The LEGO Group (TLG) has always been interested in pre-school toys... now we have DUPLO bricks, which are twice as big as regular LEGO bricks and compatible with them. But before that? There were a few predecessors... among them, these so-called Jumbo Bricks that were marketed in America by Samsonite starting in 1964 up until the end of their contract with TLG in 1972.

18 September 2016

Seventh Heaven

Today we have an extensive review of the parts that come in LEGO® Ideas 21307 Caterham Seven 620R, peppered with comments from the designer of the original concept, Carl Greatrix. I could not be happier for Carl, who is a top bloke and a remarkable builder. He’s also fun at parties.

19 August 2016

Neo-Nexo Ice Planet Knights

It fascinates me that, when planning the LEGO® NEXO KNIGHTS™ theme, the LEGO Group seemingly took inspiration from AFOLs. Specifically, the idea of building new models using the colour schemes of olden-day LEGO themes, such as the Neo-Classic Spacers do. The colour scheme the designers chose for Nexo Knights in 2016 clearly riffs on the LEGO Space theme from 1992 called Ice Planet 2002.

This made me wonder what a modern-day AFOL of super Space-building skills... say, Tim Goddard... might create for Ice Planet using Nexo Knights pieces. Thanks (once again) to the excellent support of the AFOL Relations & Programs team at the LEGO Group and Tim's incredible building skills, the idea has now come to fruition... so let's see how he got on!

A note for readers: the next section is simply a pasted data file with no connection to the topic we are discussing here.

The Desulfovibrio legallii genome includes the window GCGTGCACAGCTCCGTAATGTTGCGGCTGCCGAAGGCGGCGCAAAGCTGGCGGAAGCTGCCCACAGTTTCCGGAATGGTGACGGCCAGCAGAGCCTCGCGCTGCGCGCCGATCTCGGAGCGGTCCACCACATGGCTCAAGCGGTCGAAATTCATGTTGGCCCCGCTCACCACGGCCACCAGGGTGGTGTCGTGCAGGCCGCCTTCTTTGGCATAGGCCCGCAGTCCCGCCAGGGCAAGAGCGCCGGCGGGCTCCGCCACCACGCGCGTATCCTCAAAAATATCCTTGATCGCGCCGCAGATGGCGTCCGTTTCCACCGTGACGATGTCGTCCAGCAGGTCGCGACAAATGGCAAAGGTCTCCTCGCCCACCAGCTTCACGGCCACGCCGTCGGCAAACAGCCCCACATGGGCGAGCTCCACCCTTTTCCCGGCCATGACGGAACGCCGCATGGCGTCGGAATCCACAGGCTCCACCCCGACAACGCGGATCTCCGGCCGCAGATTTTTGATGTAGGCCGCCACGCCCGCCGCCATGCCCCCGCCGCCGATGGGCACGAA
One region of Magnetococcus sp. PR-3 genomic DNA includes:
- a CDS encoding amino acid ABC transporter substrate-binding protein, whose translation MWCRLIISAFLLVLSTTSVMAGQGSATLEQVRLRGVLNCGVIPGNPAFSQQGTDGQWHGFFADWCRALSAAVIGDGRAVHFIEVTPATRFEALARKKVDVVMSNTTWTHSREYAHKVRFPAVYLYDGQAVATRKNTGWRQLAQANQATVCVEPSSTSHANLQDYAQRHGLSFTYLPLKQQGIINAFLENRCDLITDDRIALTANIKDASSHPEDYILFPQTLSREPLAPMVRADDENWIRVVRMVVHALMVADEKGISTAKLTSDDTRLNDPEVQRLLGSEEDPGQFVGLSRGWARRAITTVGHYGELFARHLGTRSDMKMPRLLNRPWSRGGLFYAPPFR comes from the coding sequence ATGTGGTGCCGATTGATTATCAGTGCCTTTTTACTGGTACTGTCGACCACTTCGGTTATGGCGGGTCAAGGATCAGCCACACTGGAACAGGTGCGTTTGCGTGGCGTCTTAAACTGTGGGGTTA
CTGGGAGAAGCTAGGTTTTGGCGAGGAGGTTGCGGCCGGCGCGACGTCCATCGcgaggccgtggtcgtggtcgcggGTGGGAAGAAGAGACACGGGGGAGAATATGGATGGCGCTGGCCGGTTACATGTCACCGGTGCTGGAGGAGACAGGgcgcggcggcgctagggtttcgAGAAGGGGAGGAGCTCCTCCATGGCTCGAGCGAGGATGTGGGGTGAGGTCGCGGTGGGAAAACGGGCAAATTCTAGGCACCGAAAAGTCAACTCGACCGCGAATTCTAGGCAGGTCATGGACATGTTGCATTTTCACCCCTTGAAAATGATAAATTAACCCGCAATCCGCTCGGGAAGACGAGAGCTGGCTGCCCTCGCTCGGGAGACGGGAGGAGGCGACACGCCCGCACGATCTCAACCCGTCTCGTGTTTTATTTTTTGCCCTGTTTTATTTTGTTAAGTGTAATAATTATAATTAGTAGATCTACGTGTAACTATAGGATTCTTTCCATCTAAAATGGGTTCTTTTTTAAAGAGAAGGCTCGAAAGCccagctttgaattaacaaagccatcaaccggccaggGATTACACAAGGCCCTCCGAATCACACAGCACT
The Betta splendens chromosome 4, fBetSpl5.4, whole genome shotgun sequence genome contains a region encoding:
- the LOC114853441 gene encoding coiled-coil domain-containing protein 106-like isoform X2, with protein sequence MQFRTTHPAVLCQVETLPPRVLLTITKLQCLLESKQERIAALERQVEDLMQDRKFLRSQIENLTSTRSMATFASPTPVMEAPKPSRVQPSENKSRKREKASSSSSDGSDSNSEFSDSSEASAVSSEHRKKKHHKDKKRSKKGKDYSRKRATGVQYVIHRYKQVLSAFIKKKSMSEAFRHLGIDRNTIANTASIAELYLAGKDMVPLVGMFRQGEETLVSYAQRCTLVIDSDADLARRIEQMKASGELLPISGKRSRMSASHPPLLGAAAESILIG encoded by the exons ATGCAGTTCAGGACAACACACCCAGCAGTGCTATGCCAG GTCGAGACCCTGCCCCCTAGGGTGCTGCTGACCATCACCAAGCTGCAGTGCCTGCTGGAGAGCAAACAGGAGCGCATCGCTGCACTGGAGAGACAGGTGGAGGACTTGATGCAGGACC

I was given an interesting brief for this article: “the Nexo Knights range has a definite flavour of Ice Planet 2002: explore”. There is no denying the colour palettes overlap greatly; you just need a little white to mix with the blue and orange shades and you are almost there, albeit with a medieval twist to the theme. So I have created a few models investigating how the new pieces in the range can be used to add a bit of frostiness to spacey creations, how useful these new moulds are, plus a few other observations along the way.

13 August 2014

When LEGO was never just bricks

I had a mild argument with a (non-AFOL) friend earlier this year. He swore blind that when he was a kid in the '70s, he only had about seven different types of LEGO® parts; all basic rectilinear bricks. He liked to build windmills. "How did the windmill turn?" I asked. He conceded that he must have also owned wheel parts.

The release of 21050 Architecture Studio in the UK this month seems to have sparked another glut of ill-researched articles spouting the same old lines that bore every AFOL that reads them to tears... or rather, to online ranting. My turn today!

14 May 2014

Benny's Neo Classic Space Ship

Is 2014 just the best year of LEGO® sets ever?? Of course not... that was 1979. But this summer's wave of new sets contains some absolutely thrilling sets. If it weren't for the upcoming LEGO Ideas Exo-Suit, I'd say that my most anticipated set of 2014 was 70816 Benny's Spaceship, Spaceship, SPACESHIP!